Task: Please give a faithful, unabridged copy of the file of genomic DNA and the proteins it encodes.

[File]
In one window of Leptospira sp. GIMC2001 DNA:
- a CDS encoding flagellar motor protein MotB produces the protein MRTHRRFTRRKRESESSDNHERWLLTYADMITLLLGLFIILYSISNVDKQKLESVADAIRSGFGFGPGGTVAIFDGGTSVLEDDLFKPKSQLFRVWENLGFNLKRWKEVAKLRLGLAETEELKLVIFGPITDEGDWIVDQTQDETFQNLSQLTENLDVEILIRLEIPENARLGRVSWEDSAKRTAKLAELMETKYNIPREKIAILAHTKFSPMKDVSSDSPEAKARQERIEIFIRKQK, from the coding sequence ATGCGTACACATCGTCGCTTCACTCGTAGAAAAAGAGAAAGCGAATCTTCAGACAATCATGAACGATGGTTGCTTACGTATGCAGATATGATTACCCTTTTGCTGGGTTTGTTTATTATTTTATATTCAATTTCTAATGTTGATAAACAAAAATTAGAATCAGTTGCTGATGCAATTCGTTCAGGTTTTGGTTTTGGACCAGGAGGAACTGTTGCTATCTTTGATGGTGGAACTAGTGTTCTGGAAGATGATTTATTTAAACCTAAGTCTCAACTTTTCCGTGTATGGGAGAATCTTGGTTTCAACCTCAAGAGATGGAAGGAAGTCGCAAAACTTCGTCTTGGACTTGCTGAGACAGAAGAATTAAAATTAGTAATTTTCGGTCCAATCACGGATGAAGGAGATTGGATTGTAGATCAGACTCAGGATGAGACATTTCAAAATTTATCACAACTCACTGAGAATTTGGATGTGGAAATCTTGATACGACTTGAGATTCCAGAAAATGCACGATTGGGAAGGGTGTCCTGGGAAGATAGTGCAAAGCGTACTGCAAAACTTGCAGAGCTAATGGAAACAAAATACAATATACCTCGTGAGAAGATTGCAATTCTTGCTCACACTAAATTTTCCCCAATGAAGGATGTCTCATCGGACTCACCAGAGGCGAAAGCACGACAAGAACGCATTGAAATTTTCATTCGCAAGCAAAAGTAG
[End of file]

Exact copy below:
In one window of Leptospira sp. GIMC2001 DNA:
- a CDS encoding flagellar motor protein MotB produces the protein MRTHRRFTRRKRESESSDNHERWLLTYADMITLLLGLFIILYSISNVDKQKLESVADAIRSGFGFGPGGTVAIFDGGTSVLEDDLFKPKSQLFRVWENLGFNLKRWKEVAKLRLGLAETEELKLVIFGPITDEGDWIVDQTQDETFQNLSQLTENLDVEILIRLEIPENARLGRVSWEDSAKRTAKLAELMETKYNIPREKIAILAHTKFSPMKDVSSDSPEAKARQERIEIFIRKQK, from the coding sequence ATGCGTACACATCGTCGCTTCACTCGTAGAAAAAGAGAAAGCGAATCTTCAGACAATCATGAACGATGGTTGCTTACGTATGCAGATATGATTACCCTTTTGCTGGGTTTGTTTATTATTTTATATTCAATTTCTAATGTTGATAAACAAAAATTAGAATCAGTTGCTGATGCAATTCGTTCAGGTTTTGGTTTTGGACCAGGAGGAACTGTTGCTATCTTTGATGGTGGAACTAGTGTTCTGGAAGATGATTTATTTAAACCTAAGTCTCAACTTTTCCGTGTATGGGAGAATCTTGGTTTCAACCTCAAGAGATGGAAGGAAGTCGCAAAACTTCGTCTTGGACTTGCTGAGACAGAAGAATTAAAATTAGTAATTTTCGGTCCAATCACGGATGAAGGAGATTGGATTGTAGATCAGACTCAGGATGAGACATTTCAAAATTTATCACAACTCACTGAGAATTTGGATGTGGAAATCTTGATACGACTTGAGATTCCAGAAAATGCACGATTGGGAAGGGTGTCCTGGGAAGATAGTGCAAAGCGTACTGCAAAACTTGCAGAGCTAATGGAAACAAAATACAATATACCTCGTGAGAAGATTGCAATTCTTGCTCACACTAAATTTTCCCCAATGAAGGATGTCTCATCGGACTCACCAGAGGCGAAAGCACGACAAGAACGCATTGAAATTTTCATTCGCAAGCAAAAGTAG